investors to allocate 30% to this and 20% to that and somehow
100,000 clients all fit into that model? I try to give more
choices so individuals can decide where they fit. I gave three
ways of approaching what I believed was going to take place for
gold and silver.
The most conservative attitude was based on buying gold since
it was a little more than $300 and silver was in the low single
digits-that's 400% to 500% gains. You don't look a gift horse in
the mouth. Take the profits.
The middle-of-the-road strategy recognizes that gold and
silver have skyrocketed, but you still think gold's going to
$2,000-plus before it's all over, which I still do. I suggested
that investors should sell some silver, but hold on to a
significant part of their gold using a scale-up or a scale-down
selling program. In this particular case, I suggested that
investors take profits in gold at certain levels and as it
reached a higher level they should sell a little more and so
The final approach, which Wall Street likes to call
speculative, but I call gambling, is for those who still think
gold and silver can go higher to ride it out.
The last category is for investors who are in gold and silver
because they have no trust in paper currencies. They can continue
holding precious metals because they'd still be better off than
owning the U.S. dollar over time.
Part of your argument for taking profits on silver and, to a
lesser extent, gold, was that May to August is traditionally soft
for precious metals. However, we're seeing growing levels of
inflation. Soon QE2 and the Fed buying U.S. treasuries will end.
There is ongoing unrest in the Middle East. The U.S. likely
rekindled enemy passions when President Obama sanctioned the
killing of Osama bin Laden. Could this be the year when gold and
silver don't see an appreciable price decline during the summer
Nothing is 100%, but we don't forget that a significant part of
gold demand comes from jewelers-about 65% to 70%. Jewelry
fabricators tend to limit purchases of gold until after the
summer months. All those things that you pointed out are still
there. Investors have to decide if they believe they have already
been included in the price. Last week, I advised my readers to
totally liquidate silver at $49.25 and a portion of gold holdings
at $1,575 to realize profits. This past week, I got back into
silver at $35.75 and gold at $1,481 while it is a deal. The good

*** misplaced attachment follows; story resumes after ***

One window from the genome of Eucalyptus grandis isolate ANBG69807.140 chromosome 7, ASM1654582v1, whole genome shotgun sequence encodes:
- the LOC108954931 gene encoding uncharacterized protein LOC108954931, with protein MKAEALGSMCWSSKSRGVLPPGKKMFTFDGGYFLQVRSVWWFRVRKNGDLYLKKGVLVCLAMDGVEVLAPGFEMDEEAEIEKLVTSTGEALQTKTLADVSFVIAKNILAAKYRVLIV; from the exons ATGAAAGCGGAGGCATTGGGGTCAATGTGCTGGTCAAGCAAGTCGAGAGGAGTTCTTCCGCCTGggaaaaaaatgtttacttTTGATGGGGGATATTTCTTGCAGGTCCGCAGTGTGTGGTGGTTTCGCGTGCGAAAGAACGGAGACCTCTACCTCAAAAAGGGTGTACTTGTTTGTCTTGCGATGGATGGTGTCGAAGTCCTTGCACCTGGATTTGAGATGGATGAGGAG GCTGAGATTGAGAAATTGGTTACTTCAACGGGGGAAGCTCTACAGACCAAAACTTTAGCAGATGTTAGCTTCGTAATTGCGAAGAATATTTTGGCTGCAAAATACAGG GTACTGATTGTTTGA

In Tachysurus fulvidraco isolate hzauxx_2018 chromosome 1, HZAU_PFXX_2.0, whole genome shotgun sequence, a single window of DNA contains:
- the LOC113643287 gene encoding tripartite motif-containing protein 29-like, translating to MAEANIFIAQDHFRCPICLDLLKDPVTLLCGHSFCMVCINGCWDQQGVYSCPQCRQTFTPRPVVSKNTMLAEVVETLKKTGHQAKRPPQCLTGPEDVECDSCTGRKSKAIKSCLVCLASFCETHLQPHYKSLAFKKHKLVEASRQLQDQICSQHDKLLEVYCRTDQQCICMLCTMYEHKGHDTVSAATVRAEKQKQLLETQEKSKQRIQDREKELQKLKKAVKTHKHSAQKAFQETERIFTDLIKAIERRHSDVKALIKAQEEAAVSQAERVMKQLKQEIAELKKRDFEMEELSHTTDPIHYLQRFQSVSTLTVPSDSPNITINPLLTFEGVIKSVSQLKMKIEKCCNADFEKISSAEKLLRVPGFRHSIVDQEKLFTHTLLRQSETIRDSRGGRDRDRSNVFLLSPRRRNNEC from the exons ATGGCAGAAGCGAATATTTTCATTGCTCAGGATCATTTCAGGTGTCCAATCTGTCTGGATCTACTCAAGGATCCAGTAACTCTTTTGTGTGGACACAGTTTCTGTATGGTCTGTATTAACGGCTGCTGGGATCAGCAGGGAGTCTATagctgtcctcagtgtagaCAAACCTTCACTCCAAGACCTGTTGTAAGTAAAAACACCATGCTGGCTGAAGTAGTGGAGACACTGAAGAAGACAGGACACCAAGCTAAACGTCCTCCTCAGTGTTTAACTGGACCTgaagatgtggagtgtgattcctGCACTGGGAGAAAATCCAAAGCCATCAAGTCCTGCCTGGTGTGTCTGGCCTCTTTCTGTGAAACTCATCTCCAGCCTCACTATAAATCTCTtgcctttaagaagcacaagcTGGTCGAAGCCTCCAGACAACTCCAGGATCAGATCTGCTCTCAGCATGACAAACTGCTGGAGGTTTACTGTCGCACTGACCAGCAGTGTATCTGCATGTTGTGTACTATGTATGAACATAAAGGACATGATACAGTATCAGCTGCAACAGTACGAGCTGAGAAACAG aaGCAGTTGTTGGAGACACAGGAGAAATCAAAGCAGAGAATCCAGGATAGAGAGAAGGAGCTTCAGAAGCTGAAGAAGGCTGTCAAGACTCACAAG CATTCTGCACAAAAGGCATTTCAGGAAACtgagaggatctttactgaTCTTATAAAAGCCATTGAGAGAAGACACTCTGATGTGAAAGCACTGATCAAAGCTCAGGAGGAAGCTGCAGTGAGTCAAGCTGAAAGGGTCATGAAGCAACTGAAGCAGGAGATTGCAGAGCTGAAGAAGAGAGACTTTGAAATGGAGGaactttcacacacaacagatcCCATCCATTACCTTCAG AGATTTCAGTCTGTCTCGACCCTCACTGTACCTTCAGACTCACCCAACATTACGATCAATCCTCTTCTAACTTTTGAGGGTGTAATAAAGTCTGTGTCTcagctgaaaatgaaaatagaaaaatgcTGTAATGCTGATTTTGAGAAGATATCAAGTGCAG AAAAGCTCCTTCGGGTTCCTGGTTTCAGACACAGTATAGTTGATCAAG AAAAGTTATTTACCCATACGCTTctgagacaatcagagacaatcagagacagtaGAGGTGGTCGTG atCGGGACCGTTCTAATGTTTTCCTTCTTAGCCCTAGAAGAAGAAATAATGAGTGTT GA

news is that even if there is seasonal weakness, we've greatly
cushioned ourselves from such a correction.
How do you think the death of bin Laden will affect gold?
I have no doubt that there's some person out there who thinks his
death is going to lead to a tremendous increase in the amount of
terrorism. But an equally compelling argument can be made for his
elimination actually lessening those chances. It's not a reason
for buying or selling gold in my book.
Can you tell us about some of the more compelling gold and silver
stories that you're following?
Investors should not lose sight that the price of metals is
extremely high and there's a lot of opportunity to make money in
exploring, developing and mining them.
Crocodile Gold Corp. (TSX:CRK; OTCQX:CROCF)
has had some setbacks, but it also has some interesting assets.
The company raised some money to meet its goals and it's at a
point where it has to prove to shareholders that it's going to
achieve them. The company's assets have always been considered
first class. We need to watch to see if there's a true
turnaround. If and when that takes place, the share price could
be worth substantially more. It's currently trading at $0.90.
Over the long term, the stock could double.
Crocodile has gold operations in Australia, so it has some high
cash costs because it's trucking ore over a fair distance. What's
your timeframe for solving those problems?
It has run out of time to solve them. Watch the next few quarters
to see if the company is on its way to doing that.
What are some other gold or silver stories you like?
Sunridge Gold Corp. (TSX.V:SGC)
has a series of projects in Africa with drill results that are
mindboggling-some of the best copper drill results I've ever seen
in the world. Right now, the stock is ho-hum because of the
projects' location and because this has been a company that
historically focused its attention on looking for and developing
metals rather than shareholders. It has a wealth of early stage,
prefeasibility and feasibility projects. The share price could be
worth many times its current price in the next 12 to 24
Another company in Africa that has been better at drilling for
ore than investors is
Oromin Explorations Ltd. (TSX:OLE; OTCBB:OLEPF)
. It has numerous deposits that keep getting better and better as
they announce drill results. Two majors have bought significant
stakes in the company. There's a lot of good news flow out of
Are there any management teams that you particularly like?
Juniors are like burning matches. They're always raising money.
The more they can raise at higher prices with less share
dilution, the better chance they have of being successful.
Management is key. The leadership team can be as important as the
project. The best in the world today at the junior to midsize
level is the Hunter Dickinson Inc. mining group. Hunter Dickinson